bradley manningToday, WikiLeaks was nominated for a Nobel Peace Prize for "disclosing information about corruption, human rights abuses and war crimes." Julian Assange's muckraking website can likely thank Army Private Bradley Manning for the nomination, for he's the person who allegedly turned over the treasure-trove of classified military documents to them.
Then again, if Julian Assange ends up a Nobelist, maybe he should be sure to thank Manning's commanding officers in his acceptance speech -- since they deployed him to process intelligence documents in Iraq over the objections of Army psychologists, who said the young private was too mentally unstable for active duty.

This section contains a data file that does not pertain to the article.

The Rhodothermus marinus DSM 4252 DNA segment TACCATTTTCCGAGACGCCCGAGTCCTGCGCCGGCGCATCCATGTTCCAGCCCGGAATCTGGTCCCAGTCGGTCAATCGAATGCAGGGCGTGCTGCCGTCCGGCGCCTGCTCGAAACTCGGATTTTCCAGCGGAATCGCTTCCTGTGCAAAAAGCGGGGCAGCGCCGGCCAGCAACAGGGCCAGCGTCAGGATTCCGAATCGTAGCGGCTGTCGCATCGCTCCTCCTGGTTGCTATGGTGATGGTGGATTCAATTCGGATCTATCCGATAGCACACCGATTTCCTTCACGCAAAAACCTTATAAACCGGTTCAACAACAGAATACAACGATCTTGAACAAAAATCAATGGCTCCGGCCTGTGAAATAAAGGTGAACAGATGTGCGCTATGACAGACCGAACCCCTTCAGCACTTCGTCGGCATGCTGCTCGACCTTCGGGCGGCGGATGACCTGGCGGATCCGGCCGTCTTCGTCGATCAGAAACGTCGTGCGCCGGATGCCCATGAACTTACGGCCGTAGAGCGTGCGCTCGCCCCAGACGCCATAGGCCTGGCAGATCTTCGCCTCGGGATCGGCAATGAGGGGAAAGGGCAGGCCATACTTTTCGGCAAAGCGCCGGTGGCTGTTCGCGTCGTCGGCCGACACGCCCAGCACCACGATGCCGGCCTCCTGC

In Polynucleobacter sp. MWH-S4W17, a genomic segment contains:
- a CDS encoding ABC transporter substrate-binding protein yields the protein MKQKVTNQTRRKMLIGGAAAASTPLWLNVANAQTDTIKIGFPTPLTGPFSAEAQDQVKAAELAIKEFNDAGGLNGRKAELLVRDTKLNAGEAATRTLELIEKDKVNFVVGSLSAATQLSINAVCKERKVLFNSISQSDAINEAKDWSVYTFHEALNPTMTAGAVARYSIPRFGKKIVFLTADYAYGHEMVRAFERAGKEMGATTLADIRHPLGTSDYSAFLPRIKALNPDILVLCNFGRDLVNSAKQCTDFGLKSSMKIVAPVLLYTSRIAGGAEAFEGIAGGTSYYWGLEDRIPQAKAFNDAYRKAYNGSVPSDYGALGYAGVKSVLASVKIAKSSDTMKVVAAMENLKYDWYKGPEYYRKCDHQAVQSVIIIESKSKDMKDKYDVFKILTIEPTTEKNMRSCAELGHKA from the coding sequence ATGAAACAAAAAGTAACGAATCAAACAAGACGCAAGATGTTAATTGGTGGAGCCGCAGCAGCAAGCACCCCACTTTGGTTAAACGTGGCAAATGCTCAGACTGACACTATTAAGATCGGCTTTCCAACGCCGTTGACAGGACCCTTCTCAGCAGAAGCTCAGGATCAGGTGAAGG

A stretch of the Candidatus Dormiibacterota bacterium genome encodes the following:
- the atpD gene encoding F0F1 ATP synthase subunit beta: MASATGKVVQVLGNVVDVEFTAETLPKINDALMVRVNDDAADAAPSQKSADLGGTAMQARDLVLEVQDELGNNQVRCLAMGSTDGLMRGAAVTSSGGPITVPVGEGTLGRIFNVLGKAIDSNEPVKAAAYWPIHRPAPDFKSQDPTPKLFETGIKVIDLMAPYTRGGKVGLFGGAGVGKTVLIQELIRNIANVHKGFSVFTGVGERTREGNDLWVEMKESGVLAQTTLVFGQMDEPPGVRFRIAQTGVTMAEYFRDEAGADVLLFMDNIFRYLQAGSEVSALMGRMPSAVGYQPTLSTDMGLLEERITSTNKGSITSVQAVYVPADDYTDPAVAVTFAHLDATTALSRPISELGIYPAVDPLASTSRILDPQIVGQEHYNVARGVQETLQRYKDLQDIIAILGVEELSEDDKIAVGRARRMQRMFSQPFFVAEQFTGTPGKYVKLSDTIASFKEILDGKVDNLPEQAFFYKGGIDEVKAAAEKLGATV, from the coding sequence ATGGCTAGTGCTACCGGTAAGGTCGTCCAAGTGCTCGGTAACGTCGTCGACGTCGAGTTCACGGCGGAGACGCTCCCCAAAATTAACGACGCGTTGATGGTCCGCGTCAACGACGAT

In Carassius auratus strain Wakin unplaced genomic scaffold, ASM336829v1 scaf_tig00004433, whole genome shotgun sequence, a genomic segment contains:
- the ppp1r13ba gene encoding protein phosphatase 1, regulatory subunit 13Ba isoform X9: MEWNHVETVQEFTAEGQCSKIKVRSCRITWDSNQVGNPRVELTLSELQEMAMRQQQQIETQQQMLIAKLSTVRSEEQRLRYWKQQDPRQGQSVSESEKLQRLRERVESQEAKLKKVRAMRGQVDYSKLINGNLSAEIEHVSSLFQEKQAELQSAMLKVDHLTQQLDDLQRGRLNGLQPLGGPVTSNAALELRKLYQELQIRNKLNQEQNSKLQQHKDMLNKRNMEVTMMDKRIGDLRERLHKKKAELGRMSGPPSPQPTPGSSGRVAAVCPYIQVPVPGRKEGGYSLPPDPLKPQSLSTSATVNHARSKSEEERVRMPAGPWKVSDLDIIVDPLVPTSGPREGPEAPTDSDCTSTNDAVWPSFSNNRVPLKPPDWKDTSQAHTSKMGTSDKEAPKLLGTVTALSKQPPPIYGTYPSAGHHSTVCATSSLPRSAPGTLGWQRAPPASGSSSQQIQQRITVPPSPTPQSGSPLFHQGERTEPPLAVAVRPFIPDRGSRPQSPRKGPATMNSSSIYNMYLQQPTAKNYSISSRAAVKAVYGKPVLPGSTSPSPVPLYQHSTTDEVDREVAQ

The Washington Post's Greg Jaffe and Ellen Nakashima report today that an Army investigation into the young soldier's alleged transfer of reams classified information into the orbit of WikiLeaks found that an Army mental health specialist at Fort Drum, N.Y. recommended tagging Manning as mentally unfit to serve in a war zone. What's more, Jaffe and Nakashima report that "Manning's immediate supervisors did not follow procedures for overseeing the secure area where the classified information was kept, greatly increasing the risk of a security breach." All told, the warning signs seemed to indicate that Manning was a WikiLeak waiting to happen.
"There were serious leadership failures within the unit chain of command and gross negligence in the supervision of Pfc. Manning in Iraq," an unnamed military official told the paper. "Something happened in his personal life after he joined the Army."
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